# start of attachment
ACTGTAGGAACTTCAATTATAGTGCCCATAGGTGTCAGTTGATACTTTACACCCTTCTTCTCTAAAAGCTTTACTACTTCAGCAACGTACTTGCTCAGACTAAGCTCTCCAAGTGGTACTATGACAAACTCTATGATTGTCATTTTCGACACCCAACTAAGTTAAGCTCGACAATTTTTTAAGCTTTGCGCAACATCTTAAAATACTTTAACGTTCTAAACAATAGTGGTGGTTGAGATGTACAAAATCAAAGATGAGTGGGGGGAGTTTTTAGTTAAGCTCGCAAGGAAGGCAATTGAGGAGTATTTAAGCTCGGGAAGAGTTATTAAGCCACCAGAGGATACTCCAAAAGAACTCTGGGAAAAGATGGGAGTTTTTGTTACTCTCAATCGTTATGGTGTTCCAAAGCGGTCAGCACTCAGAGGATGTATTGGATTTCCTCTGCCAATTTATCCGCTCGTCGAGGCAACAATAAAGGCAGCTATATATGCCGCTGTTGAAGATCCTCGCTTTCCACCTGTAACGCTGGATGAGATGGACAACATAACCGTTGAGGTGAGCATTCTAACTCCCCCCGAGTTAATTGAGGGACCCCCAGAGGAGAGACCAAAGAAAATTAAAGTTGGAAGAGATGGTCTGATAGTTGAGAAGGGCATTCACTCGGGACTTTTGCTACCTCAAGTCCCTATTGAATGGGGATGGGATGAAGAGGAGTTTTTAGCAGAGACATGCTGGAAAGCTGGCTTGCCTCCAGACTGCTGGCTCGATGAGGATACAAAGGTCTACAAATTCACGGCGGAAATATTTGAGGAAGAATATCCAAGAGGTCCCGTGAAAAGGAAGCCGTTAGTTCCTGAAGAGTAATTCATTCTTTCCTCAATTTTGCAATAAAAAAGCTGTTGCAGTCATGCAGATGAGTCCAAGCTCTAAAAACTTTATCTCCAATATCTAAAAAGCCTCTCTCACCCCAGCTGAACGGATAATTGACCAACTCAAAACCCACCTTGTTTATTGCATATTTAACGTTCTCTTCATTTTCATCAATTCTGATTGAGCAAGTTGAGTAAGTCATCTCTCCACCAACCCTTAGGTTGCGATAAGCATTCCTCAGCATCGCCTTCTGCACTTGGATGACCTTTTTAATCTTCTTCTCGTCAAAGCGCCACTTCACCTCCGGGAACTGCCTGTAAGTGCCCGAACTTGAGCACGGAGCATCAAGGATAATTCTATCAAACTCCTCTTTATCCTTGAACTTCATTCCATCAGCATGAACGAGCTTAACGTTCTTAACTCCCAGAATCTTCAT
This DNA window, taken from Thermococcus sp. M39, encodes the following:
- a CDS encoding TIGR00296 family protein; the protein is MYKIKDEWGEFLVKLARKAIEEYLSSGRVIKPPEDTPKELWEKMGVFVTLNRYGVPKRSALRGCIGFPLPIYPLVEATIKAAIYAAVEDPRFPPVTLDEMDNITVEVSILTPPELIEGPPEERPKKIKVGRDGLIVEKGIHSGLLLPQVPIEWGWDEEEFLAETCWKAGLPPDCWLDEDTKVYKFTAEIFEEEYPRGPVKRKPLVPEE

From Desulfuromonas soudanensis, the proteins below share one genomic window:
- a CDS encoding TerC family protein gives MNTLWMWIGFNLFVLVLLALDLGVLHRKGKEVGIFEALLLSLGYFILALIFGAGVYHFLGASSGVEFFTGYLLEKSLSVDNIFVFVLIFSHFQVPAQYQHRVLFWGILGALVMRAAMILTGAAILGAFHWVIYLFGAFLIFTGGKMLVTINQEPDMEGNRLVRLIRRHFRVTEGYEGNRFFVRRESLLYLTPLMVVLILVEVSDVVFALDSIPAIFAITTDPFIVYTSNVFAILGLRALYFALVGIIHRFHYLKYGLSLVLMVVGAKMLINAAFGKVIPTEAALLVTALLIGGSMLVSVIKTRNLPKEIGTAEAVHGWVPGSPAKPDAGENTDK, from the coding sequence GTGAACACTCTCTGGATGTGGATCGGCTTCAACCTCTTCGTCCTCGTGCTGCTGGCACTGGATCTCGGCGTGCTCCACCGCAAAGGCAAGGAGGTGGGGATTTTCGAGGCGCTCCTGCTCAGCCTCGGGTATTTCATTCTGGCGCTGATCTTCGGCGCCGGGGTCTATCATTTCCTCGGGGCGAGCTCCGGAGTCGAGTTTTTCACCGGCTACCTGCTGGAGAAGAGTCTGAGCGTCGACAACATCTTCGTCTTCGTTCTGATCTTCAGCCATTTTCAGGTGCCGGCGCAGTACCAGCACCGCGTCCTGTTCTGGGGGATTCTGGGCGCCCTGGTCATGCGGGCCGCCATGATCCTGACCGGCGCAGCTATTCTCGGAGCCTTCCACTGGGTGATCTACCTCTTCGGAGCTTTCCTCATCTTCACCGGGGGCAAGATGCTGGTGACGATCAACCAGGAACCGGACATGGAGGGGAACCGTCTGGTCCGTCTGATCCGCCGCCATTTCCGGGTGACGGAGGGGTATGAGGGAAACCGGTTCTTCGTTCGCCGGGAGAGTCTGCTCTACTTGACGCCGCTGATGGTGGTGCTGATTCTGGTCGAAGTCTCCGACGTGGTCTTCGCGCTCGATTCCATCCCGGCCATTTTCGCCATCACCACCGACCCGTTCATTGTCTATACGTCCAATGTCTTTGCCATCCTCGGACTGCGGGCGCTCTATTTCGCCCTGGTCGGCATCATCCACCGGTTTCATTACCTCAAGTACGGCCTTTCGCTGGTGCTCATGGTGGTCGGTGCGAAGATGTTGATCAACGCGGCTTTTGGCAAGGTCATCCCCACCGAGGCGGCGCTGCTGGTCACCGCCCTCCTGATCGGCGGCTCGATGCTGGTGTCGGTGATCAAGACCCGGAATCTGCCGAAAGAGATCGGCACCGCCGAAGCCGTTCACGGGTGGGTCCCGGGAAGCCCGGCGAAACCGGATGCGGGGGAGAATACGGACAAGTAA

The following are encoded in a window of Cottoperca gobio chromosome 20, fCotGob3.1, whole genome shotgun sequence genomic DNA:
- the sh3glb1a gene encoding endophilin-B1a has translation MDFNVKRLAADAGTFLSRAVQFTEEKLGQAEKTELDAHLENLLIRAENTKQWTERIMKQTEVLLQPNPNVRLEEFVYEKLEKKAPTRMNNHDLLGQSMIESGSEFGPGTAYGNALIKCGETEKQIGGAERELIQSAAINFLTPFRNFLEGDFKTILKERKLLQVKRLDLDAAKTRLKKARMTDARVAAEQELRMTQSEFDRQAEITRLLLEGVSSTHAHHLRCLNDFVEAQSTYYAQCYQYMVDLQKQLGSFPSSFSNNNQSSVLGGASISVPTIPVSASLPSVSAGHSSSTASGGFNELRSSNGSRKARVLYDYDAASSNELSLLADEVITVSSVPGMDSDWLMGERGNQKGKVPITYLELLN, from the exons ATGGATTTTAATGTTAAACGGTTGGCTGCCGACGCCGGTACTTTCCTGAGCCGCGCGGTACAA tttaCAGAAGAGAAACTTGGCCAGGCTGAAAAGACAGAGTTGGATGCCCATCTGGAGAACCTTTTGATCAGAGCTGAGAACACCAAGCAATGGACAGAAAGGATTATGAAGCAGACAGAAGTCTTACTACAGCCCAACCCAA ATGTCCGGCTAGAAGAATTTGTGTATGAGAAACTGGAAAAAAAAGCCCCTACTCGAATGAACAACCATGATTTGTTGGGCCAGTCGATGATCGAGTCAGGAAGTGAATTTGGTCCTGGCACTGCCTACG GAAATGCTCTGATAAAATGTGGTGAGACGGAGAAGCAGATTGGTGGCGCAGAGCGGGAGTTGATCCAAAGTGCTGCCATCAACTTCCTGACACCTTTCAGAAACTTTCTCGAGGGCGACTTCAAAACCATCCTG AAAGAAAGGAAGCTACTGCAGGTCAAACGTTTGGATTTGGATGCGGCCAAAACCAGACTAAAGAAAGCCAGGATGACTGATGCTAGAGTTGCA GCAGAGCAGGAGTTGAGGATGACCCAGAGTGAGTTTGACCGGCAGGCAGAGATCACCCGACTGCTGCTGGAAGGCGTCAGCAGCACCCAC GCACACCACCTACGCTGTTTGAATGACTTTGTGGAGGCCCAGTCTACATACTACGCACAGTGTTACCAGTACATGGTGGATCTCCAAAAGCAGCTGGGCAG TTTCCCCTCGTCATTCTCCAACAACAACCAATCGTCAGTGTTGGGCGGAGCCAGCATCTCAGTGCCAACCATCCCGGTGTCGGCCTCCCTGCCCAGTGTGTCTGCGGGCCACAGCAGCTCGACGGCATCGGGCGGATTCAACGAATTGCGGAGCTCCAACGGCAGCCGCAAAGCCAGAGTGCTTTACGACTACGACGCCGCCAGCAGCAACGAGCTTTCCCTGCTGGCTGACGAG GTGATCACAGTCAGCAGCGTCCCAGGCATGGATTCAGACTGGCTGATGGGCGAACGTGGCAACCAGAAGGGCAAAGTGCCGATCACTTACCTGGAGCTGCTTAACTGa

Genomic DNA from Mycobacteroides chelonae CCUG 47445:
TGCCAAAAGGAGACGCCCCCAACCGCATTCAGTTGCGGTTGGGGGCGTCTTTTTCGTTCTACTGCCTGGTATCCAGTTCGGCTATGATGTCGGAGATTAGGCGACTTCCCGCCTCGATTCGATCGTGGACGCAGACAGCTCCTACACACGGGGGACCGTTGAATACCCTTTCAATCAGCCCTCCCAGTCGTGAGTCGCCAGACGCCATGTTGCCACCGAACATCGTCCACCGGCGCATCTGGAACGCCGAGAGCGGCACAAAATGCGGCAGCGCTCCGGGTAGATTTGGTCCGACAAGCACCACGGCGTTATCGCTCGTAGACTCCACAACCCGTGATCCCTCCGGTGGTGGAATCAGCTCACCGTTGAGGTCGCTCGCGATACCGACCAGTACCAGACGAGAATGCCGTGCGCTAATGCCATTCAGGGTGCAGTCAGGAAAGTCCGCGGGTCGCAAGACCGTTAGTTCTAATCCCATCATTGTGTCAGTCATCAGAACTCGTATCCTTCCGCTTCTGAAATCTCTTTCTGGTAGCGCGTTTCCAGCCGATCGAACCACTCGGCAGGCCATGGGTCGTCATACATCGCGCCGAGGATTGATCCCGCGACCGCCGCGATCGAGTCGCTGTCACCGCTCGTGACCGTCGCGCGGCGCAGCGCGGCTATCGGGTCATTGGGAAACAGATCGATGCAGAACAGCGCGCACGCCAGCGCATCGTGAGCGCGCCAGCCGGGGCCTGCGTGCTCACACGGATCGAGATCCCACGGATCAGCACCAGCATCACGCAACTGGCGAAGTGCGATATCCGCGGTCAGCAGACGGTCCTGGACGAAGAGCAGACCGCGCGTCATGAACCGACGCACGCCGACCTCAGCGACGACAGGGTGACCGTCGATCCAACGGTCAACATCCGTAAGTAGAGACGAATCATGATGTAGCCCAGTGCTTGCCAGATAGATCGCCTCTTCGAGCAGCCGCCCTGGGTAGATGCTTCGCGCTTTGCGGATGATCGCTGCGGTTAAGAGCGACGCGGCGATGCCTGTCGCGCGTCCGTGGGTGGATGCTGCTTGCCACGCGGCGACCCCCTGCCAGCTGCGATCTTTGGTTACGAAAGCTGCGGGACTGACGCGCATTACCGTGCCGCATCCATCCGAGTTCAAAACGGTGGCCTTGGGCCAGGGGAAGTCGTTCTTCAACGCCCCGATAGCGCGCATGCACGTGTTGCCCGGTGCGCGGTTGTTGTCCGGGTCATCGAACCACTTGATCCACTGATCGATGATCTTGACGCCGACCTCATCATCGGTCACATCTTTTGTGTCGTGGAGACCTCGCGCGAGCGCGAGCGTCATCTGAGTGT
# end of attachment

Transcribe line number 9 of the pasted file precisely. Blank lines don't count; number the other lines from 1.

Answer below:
TGCCAAAAGGAGACGCCCCCAACCGCATTCAGTTGCGGTTGGGGGCGTCTTTTTCGTTCTACTGCCTGGTATCCAGTTCGGCTATGATGTCGGAGATTAGGCGACTTCCCGCCTCGATTCGATCGTGGACGCAGACAGCTCCTACACACGGGGGACCGTTGAATACCCTTTCAATCAGCCCTCCCAGTCGTGAGTCGCCAGACGCCATGTTGCCACCGAACATCGTCCACCGGCGCATCTGGAACGCCGAGAGCGGCACAAAATGCGGCAGCGCTCCGGGTAGATTTGGTCCGACAAGCACCACGGCGTTATCGCTCGTAGACTCCACAACCCGTGATCCCTCCGGTGGTGGAATCAGCTCACCGTTGAGGTCGCTCGCGATACCGACCAGTACCAGACGAGAATGCCGTGCGCTAATGCCATTCAGGGTGCAGTCAGGAAAGTCCGCGGGTCGCAAGACCGTTAGTTCTAATCCCATCATTGTGTCAGTCATCAGAACTCGTATCCTTCCGCTTCTGAAATCTCTTTCTGGTAGCGCGTTTCCAGCCGATCGAACCACTCGGCAGGCCATGGGTCGTCATACATCGCGCCGAGGATTGATCCCGCGACCGCCGCGATCGAGTCGCTGTCACCGCTCGTGACCGTCGCGCGGCGCAGCGCGGCTATCGGGTCATTGGGAAACAGATCGATGCAGAACAGCGCGCACGCCAGCGCATCGTGAGCGCGCCAGCCGGGGCCTGCGTGCTCACACGGATCGAGATCCCACGGATCAGCACCAGCATCACGCAACTGGCGAAGTGCGATATCCGCGGTCAGCAGACGGTCCTGGACGAAGAGCAGACCGCGCGTCATGAACCGACGCACGCCGACCTCAGCGACGACAGGGTGACCGTCGATCCAACGGTCAACATCCGTAAGTAGAGACGAATCATGATGTAGCCCAGTGCTTGCCAGATAGATCGCCTCTTCGAGCAGCCGCCCTGGGTAGATGCTTCGCGCTTTGCGGATGATCGCTGCGGTTAAGAGCGACGCGGCGATGCCTGTCGCGCGTCCGTGGGTGGATGCTGCTTGCCACGCGGCGACCCCCTGCCAGCTGCGATCTTTGGTTACGAAAGCTGCGGGACTGACGCGCATTACCGTGCCGCATCCATCCGAGTTCAAAACGGTGGCCTTGGGCCAGGGGAAGTCGTTCTTCAACGCCCCGATAGCGCGCATGCACGTGTTGCCCGGTGCGCGGTTGTTGTCCGGGTCATCGAACCACTTGATCCACTGATCGATGATCTTGACGCCGACCTCATCATCGGTCACATCTTTTGTGTCGTGGAGACCTCGCGCGAGCGCGAGCGTCATCTGAGTGT